The Great Gatsby is probably F. Scott Fitzgerald's greatest novel--a book that offers damning and insightful views of the American nouveau riche in the 1920s. The Great Gatsby is an American classic and a wonderfully evocative work.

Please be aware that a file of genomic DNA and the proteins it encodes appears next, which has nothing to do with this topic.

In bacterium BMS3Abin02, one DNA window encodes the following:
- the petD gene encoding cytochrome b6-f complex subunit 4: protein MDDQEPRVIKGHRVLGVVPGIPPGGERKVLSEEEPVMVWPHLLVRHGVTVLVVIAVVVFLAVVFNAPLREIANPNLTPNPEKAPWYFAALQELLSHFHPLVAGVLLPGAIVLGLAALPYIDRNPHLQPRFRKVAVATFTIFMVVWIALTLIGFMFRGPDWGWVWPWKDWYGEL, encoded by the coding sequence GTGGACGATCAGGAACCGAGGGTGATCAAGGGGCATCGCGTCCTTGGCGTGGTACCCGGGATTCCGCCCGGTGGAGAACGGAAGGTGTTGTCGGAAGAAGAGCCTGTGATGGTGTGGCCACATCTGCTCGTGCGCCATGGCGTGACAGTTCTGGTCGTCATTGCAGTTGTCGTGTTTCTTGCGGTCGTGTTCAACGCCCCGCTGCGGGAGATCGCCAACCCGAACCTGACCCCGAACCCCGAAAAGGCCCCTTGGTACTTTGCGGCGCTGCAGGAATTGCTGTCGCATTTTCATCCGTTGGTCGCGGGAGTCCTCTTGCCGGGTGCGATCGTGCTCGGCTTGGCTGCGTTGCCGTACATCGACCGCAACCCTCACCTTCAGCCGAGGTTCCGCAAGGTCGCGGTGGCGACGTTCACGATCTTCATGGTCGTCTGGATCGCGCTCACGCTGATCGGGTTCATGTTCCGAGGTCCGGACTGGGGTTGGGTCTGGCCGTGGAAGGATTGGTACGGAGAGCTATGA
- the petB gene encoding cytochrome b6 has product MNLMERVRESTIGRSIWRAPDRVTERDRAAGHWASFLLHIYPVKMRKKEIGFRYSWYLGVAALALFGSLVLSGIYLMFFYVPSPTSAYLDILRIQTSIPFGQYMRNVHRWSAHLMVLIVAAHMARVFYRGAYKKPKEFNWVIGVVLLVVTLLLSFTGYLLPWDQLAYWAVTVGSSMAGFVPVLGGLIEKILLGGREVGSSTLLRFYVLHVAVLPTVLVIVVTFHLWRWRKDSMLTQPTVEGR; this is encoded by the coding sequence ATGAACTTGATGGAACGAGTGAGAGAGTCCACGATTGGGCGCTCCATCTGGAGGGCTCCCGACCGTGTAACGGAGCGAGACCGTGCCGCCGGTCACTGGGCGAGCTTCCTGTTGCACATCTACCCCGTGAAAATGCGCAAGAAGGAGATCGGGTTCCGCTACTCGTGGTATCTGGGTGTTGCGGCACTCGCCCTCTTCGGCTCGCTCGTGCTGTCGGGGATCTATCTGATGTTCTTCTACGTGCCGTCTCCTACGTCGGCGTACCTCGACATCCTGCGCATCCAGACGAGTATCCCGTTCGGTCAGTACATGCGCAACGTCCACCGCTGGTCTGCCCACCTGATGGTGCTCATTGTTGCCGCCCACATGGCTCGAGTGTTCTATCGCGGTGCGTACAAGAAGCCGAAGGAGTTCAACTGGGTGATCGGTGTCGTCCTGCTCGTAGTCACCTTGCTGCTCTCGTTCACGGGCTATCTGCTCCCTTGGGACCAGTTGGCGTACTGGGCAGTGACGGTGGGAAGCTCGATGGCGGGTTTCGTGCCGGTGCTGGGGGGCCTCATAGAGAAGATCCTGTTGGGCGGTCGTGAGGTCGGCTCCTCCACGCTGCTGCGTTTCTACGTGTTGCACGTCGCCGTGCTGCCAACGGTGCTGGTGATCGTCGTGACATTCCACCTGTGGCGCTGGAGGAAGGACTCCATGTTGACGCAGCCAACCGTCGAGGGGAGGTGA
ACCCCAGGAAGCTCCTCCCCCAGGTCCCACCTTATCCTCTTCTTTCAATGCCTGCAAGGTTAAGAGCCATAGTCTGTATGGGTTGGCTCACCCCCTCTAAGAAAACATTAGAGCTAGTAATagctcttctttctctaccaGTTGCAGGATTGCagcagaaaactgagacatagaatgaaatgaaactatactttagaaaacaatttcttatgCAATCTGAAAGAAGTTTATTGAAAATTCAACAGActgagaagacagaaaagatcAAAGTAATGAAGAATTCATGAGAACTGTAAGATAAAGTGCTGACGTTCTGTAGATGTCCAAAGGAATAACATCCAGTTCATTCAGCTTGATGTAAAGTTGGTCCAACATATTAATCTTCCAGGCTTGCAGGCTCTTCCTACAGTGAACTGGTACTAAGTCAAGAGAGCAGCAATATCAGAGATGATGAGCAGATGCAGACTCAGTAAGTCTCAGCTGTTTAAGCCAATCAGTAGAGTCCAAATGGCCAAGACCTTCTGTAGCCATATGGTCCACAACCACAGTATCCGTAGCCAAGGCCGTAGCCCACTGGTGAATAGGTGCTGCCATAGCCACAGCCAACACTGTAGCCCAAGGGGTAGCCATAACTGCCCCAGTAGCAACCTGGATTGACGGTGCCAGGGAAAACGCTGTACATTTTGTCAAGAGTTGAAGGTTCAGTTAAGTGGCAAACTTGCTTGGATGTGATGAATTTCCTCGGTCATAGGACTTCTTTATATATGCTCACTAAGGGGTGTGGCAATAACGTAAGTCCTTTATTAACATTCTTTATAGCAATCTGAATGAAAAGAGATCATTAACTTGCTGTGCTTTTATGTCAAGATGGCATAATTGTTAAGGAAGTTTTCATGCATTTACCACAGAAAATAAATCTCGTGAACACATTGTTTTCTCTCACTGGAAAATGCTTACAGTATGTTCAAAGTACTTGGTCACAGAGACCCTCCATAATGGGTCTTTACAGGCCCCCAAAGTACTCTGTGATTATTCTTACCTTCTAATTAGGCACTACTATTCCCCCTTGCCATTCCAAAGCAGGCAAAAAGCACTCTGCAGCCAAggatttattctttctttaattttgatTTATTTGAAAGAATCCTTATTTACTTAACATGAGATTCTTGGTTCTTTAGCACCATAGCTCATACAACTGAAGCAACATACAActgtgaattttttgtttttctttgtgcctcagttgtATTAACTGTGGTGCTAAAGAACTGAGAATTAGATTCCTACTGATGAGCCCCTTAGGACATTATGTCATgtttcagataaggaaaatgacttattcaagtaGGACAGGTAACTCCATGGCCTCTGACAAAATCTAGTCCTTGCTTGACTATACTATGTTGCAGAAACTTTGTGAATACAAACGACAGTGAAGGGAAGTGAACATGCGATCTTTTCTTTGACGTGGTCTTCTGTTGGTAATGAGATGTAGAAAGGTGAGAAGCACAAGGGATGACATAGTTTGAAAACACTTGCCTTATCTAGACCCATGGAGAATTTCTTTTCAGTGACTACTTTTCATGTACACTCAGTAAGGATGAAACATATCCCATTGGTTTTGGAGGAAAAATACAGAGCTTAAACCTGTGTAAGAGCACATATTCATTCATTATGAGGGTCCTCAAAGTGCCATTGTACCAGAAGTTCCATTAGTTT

Like much of Fitzgerald's prose, it is neat and well--crafted. Fitzgerald seems to have had a brilliant understanding of lives that are corrupted by greed and incredibly sad and unfulfilled. The novel is a product of its generation--with one of American literature's most powerful characters in the figure of Jay Gatsby, who is urbane and world-weary. Gatsby is really nothing more than a man desperate for love.
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